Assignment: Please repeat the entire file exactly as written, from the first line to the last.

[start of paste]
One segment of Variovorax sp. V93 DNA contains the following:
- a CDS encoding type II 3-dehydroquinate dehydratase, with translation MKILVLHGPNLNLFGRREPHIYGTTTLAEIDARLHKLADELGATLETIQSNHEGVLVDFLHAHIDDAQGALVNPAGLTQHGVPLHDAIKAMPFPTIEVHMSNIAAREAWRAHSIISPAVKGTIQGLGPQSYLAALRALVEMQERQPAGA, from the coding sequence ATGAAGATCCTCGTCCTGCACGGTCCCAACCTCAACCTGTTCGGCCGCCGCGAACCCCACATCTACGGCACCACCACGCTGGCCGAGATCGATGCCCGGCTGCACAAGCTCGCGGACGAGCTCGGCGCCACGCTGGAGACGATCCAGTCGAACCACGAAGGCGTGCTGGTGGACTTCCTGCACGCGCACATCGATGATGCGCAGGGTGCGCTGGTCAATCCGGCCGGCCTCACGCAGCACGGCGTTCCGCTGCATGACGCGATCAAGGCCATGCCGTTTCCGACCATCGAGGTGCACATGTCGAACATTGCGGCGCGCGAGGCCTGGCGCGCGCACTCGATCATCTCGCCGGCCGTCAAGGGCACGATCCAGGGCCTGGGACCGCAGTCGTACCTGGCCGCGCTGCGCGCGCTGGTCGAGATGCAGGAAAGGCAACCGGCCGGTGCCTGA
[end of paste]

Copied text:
One segment of Variovorax sp. V93 DNA contains the following:
- a CDS encoding type II 3-dehydroquinate dehydratase, with translation MKILVLHGPNLNLFGRREPHIYGTTTLAEIDARLHKLADELGATLETIQSNHEGVLVDFLHAHIDDAQGALVNPAGLTQHGVPLHDAIKAMPFPTIEVHMSNIAAREAWRAHSIISPAVKGTIQGLGPQSYLAALRALVEMQERQPAGA, from the coding sequence ATGAAGATCCTCGTCCTGCACGGTCCCAACCTCAACCTGTTCGGCCGCCGCGAACCCCACATCTACGGCACCACCACGCTGGCCGAGATCGATGCCCGGCTGCACAAGCTCGCGGACGAGCTCGGCGCCACGCTGGAGACGATCCAGTCGAACCACGAAGGCGTGCTGGTGGACTTCCTGCACGCGCACATCGATGATGCGCAGGGTGCGCTGGTCAATCCGGCCGGCCTCACGCAGCACGGCGTTCCGCTGCATGACGCGATCAAGGCCATGCCGTTTCCGACCATCGAGGTGCACATGTCGAACATTGCGGCGCGCGAGGCCTGGCGCGCGCACTCGATCATCTCGCCGGCCGTCAAGGGCACGATCCAGGGCCTGGGACCGCAGTCGTACCTGGCCGCGCTGCGCGCGCTGGTCGAGATGCAGGAAAGGCAACCGGCCGGTGCCTGA